Stock Market: Bank of Canada Governor Tiff Macklem Aims for Shock and Awe
The Governor needed to ensure Canadians got the message —inflation is going to be tamed, whatever the cost to the economy. Photo: Sean Kilpatrick/The Canadian Press
Shock and awe! That’s really what Bank of Canada Governor Tiff Macklem was trying to achieve with last month’s one percentage point hike in the overnight rate.
Everyone was expecting 75 basis points. If that’s what the Bank had delivered, the response would have been ho-hum.
By upping the ante, Mr. Macklem got what he wanted — front page headlines and the lead story on television news.
In short, attention.
The Governor needed to ensure Canadians got the message — the Bank was serious. No more pussyfooting around with vague words like “transitory”. Inflation is going to be tamed, whatever the cost to the economy.
The Bank is as worried about expectations as it is about the actual cost of living numbers. Once business leaders and individuals become convinced inflation is here to stay, at least for a while, a vicious cycle sets in.
Manufacturers raise prices because their own costs are going up, and because they can. Retailers pass on the higher costs to consumers, perhaps adding their own mark-up along the way. Consumers complain and unions begin demanding higher wages. Manufacturers pass on the higher labour costs with more price increases. The cycle continues. If nothing breaks the circuit, desperate politicians eventually resort to wage and price controls, as Pierre Trudeau did in 1975 when inflation was running at 10 per cent+. They didn’t work and were phased out in 1978.
The Bank of Canada is trying to forestall another such fiasco by convincing us that it can control the current round of price escalations. It even set a timeline: inflation will start “to come back down” later this year, ease to about 3 per cent at the end of 2023, and return to the 2 per cent target by the end of 2024.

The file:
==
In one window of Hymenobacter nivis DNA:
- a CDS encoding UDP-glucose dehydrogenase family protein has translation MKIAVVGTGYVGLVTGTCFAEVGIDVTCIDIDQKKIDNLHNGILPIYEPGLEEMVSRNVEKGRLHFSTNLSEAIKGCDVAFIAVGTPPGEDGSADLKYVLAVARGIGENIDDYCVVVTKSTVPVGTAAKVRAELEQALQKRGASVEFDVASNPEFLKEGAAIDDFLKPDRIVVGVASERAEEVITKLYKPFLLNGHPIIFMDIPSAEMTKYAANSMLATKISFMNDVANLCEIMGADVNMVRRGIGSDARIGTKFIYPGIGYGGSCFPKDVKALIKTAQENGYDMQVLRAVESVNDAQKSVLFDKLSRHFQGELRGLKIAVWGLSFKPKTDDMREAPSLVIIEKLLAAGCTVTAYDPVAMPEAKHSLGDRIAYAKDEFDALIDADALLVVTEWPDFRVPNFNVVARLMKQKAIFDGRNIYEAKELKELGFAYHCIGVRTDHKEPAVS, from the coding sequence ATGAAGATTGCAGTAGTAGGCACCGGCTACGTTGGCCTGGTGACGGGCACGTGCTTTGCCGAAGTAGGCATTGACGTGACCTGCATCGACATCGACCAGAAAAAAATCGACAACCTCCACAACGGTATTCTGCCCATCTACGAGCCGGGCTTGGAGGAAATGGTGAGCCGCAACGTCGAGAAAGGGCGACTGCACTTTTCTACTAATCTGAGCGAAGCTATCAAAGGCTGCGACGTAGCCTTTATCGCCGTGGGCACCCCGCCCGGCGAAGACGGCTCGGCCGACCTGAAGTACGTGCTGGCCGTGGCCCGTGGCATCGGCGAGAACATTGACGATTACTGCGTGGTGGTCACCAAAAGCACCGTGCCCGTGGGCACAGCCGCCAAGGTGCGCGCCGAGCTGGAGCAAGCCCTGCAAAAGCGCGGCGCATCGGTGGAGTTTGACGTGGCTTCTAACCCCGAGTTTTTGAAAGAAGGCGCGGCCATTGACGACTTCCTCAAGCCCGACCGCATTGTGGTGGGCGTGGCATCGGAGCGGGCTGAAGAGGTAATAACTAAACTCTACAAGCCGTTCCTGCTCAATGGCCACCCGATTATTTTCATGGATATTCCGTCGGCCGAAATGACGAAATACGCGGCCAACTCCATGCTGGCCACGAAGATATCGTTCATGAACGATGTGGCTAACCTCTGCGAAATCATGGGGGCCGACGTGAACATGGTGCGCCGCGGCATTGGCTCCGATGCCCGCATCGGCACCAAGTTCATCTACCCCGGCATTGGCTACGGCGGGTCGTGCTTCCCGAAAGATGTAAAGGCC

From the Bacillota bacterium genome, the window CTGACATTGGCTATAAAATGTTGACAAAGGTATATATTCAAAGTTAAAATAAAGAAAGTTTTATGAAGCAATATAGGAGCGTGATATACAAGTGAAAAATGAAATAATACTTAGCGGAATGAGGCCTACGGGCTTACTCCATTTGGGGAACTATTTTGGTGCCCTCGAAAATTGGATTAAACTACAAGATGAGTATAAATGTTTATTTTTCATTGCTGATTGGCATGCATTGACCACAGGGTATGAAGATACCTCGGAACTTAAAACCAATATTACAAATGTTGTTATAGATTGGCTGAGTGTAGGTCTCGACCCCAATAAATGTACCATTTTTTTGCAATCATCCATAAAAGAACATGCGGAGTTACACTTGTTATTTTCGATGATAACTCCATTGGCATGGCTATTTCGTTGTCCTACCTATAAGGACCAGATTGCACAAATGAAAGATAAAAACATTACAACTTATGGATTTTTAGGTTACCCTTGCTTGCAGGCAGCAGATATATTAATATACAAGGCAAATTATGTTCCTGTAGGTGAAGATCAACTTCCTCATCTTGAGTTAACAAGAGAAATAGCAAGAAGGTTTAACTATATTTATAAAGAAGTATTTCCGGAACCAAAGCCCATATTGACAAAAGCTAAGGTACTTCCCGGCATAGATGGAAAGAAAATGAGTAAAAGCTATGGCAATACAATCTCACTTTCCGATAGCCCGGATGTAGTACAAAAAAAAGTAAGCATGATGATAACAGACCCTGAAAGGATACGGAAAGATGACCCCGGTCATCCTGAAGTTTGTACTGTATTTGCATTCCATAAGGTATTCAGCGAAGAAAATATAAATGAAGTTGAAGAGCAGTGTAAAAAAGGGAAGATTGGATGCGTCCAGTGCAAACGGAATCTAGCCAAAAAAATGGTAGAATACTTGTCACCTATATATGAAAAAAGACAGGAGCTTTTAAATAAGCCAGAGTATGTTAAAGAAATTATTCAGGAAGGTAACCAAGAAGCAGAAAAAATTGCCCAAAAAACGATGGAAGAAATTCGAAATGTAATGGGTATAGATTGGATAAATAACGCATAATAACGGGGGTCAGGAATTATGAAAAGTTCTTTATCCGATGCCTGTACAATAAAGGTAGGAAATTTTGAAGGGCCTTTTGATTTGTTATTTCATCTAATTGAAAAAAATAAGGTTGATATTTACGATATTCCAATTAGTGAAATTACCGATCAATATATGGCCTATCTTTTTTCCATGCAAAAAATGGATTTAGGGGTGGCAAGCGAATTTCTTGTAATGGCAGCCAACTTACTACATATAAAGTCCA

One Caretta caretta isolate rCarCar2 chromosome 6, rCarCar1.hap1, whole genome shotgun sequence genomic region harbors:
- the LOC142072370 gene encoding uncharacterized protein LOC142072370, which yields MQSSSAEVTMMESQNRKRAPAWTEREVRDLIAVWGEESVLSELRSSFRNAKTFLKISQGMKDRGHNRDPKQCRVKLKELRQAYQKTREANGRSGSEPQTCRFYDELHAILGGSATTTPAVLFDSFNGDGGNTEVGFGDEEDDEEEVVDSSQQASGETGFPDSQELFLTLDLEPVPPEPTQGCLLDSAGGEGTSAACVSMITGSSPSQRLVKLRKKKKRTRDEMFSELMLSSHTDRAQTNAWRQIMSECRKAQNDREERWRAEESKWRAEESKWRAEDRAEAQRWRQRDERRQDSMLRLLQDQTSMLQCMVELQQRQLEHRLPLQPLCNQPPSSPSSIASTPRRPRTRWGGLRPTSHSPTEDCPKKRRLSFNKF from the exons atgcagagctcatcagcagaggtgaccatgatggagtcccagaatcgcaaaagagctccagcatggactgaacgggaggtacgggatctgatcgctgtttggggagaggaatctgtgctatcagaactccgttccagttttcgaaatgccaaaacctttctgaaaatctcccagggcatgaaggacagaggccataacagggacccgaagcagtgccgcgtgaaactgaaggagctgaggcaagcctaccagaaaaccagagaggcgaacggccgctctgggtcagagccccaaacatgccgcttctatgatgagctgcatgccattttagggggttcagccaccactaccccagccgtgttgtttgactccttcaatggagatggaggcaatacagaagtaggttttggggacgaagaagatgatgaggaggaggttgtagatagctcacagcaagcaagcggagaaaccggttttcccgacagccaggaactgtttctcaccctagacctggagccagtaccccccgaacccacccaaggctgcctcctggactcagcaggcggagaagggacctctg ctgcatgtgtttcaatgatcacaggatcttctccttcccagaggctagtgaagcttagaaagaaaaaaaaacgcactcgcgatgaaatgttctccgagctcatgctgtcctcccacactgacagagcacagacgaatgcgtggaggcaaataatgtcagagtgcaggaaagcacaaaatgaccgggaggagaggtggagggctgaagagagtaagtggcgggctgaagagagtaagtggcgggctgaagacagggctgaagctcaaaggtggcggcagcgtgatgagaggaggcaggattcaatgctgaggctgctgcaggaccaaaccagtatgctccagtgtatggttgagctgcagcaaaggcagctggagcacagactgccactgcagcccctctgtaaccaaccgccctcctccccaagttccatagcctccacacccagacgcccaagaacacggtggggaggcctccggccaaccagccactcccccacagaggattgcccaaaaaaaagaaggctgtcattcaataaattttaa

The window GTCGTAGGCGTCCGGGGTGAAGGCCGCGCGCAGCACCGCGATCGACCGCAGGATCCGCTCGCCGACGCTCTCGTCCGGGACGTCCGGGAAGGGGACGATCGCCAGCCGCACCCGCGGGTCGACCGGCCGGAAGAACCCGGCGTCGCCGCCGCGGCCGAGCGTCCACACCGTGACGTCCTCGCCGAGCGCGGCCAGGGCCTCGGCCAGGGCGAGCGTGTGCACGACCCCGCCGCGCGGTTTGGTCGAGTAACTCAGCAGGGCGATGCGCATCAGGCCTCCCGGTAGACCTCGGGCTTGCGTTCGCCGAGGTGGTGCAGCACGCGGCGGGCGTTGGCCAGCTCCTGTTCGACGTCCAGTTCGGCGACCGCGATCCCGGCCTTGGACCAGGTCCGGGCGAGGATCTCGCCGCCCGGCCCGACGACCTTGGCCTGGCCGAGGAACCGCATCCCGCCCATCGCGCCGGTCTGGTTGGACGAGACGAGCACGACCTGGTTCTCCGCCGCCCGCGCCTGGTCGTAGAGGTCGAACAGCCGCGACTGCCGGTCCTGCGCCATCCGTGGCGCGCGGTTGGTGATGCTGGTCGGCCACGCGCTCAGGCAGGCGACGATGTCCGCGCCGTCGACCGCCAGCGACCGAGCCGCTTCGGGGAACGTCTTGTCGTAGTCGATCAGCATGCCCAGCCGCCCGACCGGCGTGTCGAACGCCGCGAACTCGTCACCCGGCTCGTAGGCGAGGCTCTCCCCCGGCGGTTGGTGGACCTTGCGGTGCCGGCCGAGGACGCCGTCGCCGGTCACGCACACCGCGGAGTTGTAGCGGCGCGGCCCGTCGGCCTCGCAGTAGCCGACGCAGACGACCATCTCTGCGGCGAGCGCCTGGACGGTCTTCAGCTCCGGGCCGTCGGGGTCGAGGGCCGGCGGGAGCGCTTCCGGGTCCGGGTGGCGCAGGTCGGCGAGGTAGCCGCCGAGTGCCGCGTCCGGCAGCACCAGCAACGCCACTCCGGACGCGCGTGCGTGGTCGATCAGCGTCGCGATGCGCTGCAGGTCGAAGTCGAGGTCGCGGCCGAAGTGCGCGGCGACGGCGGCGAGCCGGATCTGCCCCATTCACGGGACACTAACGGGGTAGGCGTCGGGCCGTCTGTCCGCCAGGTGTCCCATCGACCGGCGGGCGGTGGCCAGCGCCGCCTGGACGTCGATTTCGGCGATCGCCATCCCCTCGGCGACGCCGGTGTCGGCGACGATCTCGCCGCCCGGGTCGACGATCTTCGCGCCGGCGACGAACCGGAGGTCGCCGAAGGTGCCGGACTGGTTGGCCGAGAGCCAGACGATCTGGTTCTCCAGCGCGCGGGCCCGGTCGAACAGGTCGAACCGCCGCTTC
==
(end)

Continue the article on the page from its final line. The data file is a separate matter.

To make that happen in what is a relatively short time frame, the Bank will keep pushing interest higher by whatever amount the governors think is needed. That could mean another one percentage point hike at the September meeting, perhaps more.
What are the chances for success? It’s difficult to know. We’ve never seen this type of economic configuration before: a global pandemic that has led to crippling economic lockdowns combined with a vicious war and a breakdown of supply chains.
One result of this poisonous stew has been downward pressure on both the stock and bond markets. This is a rare occurrence — usually bonds cushion portfolio losses when stocks decline. According to the Steadyhand Volatility Meter, a portfolio comprised of 90 per cent stocks and 10 per cent bonds lost 25.8 per cent in 2008. But if that asset mix were reversed, the portfolio gained 2.7 per cent. In 2018, a 90 per cent stock, 10 per cent bond mix produced a loss of 4.1 per cent. The inverse asset mix gained 0.8 per cent.
That’s not happening now. Both stocks and bonds are eating away at portfolio values. The FTSE Canadian Universe Bond Index was down 11.73 per cent year-to-date as of July 13. The S&P/TSX Composite had lost 12.29 per cent at the point.
Gold, a traditional safe haven, is also down. So are cryptocurrencies. That leaves cash or cash equivalents and with interest rates rising, GICs are looking more attractive. But the returns they offer are well below the rate of inflation, so you’re still losing money in purchasing power terms.
What’s the answer? Wait out the storm with some quality dividend paying securities as the bedrock of your portfolio. I especially recommend utilities at this point. They’ve held their ground so far in the current sell-off, with the S&P/TSX Capped Utilities Index up by 0.64 per cent year-to-date. That’s not a lot, but at least it’s in positive territory.
I especially recommend Fortis (FTS-T), currently yielding 3.5 per cent, Emera (EMA-T, 4.3 per cent), and Canadian Utilities (CU-T, 4.4 per cent).
If you would prefer an ETF for more diversification, look at the BMO Equal Weight Utilities Index ETF ZUT-T), which is a recommendation of my Income Investor newsletter. As of the end of June it was showing a six-month total return of 2.87 per cent – modest, but positive. The fund makes monthly distributions of $0.075 per unit.
Gordon Pape is Editor and Publisher of the Internet Wealth Builder and Income Investor newsletters. For more information and details on how to subscribe, go to www.buildingwealth.ca/subscribe
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